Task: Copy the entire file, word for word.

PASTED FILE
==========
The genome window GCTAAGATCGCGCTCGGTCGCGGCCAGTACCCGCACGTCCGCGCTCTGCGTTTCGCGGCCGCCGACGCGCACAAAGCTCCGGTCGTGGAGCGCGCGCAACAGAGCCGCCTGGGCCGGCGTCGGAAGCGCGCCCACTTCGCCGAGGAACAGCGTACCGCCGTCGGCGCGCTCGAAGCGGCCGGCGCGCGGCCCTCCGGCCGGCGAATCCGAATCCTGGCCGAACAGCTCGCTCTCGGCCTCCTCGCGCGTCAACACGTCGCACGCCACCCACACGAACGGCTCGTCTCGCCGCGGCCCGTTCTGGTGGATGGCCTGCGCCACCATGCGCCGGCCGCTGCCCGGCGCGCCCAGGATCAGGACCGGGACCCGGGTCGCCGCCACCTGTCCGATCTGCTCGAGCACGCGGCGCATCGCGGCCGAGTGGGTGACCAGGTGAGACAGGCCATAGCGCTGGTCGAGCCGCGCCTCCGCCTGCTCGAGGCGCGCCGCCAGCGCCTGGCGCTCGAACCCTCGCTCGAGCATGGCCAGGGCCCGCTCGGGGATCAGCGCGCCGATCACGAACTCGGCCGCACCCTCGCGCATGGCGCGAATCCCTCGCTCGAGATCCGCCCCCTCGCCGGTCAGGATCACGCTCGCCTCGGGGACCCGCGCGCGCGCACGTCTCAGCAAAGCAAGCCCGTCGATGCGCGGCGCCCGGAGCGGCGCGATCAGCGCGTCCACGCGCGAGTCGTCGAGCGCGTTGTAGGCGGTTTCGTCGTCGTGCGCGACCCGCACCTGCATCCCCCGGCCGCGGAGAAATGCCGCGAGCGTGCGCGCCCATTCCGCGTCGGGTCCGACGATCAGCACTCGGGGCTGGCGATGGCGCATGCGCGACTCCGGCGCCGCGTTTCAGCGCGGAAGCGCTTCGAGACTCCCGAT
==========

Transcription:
The genome window GCTAAGATCGCGCTCGGTCGCGGCCAGTACCCGCACGTCCGCGCTCTGCGTTTCGCGGCCGCCGACGCGCACAAAGCTCCGGTCGTGGAGCGCGCGCAACAGAGCCGCCTGGGCCGGCGTCGGAAGCGCGCCCACTTCGCCGAGGAACAGCGTACCGCCGTCGGCGCGCTCGAAGCGGCCGGCGCGCGGCCCTCCGGCCGGCGAATCCGAATCCTGGCCGAACAGCTCGCTCTCGGCCTCCTCGCGCGTCAACACGTCGCACGCCACCCACACGAACGGCTCGTCTCGCCGCGGCCCGTTCTGGTGGATGGCCTGCGCCACCATGCGCCGGCCGCTGCCCGGCGCGCCCAGGATCAGGACCGGGACCCGGGTCGCCGCCACCTGTCCGATCTGCTCGAGCACGCGGCGCATCGCGGCCGAGTGGGTGACCAGGTGAGACAGGCCATAGCGCTGGTCGAGCCGCGCCTCCGCCTGCTCGAGGCGCGCCGCCAGCGCCTGGCGCTCGAACCCTCGCTCGAGCATGGCCAGGGCCCGCTCGGGGATCAGCGCGCCGATCACGAACTCGGCCGCACCCTCGCGCATGGCGCGAATCCCTCGCTCGAGATCCGCCCCCTCGCCGGTCAGGATCACGCTCGCCTCGGGGACCCGCGCGCGCGCACGTCTCAGCAAAGCAAGCCCGTCGATGCGCGGCGCCCGGAGCGGCGCGATCAGCGCGTCCACGCGCGAGTCGTCGAGCGCGTTGTAGGCGGTTTCGTCGTCGTGCGCGACCCGCACCTGCATCCCCCGGCCGCGGAGAAATGCCGCGAGCGTGCGCGCCCATTCCGCGTCGGGTCCGACGATCAGCACTCGGGGCTGGCGATGGCGCATGCGCGACTCCGGCGCCGCGTTTCAGCGCGGAAGCGCTTCGAGACTCCCGAT